Doing D.C. in Style: Box Lunch, 16 Degrees
HARRY F. ROSENTHAL
Feb. 10, 1994
WASHINGTON (AP) _ On a day when the front page warned of cuts in bus service, when two more shooting victims died, and when the temperature hugged 16, the tourist industry made a brave show of selling Washington, D.C.
The wonder was that so many attended.
The show was for the congressional staff members who field calls daily from Americans eager to see the city that's been called ''everybody's home town.''
Some feel it's the worst parts of everybody's home town, especially politicians who would walk over their grandmothers' backs to get here and then tell the home folks that it's every bit as rotten as they thought.
As a countermeasure, the Chamber of Commerce and the city's delegate to Congress, Eleanor Holmes Norton, put on an ''Ask me about Washington,'' fair. Free box lunches may have helped swell the crowd.
As people milled around from table to table gathering brochures, a reporter asked these staffers about the questions they get.
Question most asked: ''Is it safe?''
Second most asked: ''Is that really true?''
''I get so tired of hearing people talk about the crime,'' said Katie Hemmer, a representative of Old Town Trolleys. ''I feel safe here. I get so angry with the press for harping on crime.''
There was no hard sell at the two-hour fair, no speeches, no ceremony.
Shayne Gill, who handles tourist inquiries in the office of Rep. Spencer Bachus, R-Ala., a first termer, said he is often asked ''where is a safe place to say?'' and ''what's affordable?'' One prospective visitor even asked whether there were taxis to take from the Union Station to his hotel.
When constituents come to call, most congressional offices like to have a barrage of material available so the tourists will have a good time.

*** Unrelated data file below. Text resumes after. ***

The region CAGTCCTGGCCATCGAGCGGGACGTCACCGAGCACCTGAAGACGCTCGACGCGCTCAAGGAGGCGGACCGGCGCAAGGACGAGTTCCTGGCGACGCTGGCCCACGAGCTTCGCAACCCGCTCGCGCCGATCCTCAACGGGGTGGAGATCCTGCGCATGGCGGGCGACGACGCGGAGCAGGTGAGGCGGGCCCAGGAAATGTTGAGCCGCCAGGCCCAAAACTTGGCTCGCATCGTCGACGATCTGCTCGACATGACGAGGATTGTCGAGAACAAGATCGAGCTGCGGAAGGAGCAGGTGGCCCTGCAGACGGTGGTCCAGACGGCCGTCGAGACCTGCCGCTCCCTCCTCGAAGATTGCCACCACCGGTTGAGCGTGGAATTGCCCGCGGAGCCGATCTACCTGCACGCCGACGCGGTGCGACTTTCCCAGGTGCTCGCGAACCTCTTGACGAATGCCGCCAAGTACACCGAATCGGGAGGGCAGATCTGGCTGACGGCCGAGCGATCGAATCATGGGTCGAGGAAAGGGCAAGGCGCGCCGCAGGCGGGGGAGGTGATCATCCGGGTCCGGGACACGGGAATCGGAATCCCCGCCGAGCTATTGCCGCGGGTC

Sam LeBlanc works for a company that provides free maps to offices around town, paid for by advertisers.
''We're like any big city,'' he said, ''no worse, no better.''
Many potential tourists don't realize there is more to the city than the Lincoln Memorial, the Smithsonian museums and the White House.
''They don't think of this as a theater town, but we are; they don't think of this as a shopping town, but we are,'' said Nancy Riker of DC Accommodations, which has a toll-free number to provide information. ''We let them know what the city has to offer,'' she said.
Most of the congressional staffers at the fair were fairly new to the city and enthusiastic tourists themselves.
''Everyone requests a White House tour and tours of Congress and the Capitol,'' said Hilary Hibbeln who works for Rep. Larry LaRocco, D-Idaho. Her office has 10 tickets a week to give away for White House visits.
Ken Morton, who works for Rep. Ronald Machtley, R-R.I., said one constituent wanted to meet President Clinton and Vice President Gore.
''I told them I would try my best,'' he said.
Can he arrange it? ''You can try,'' he said diplomatically.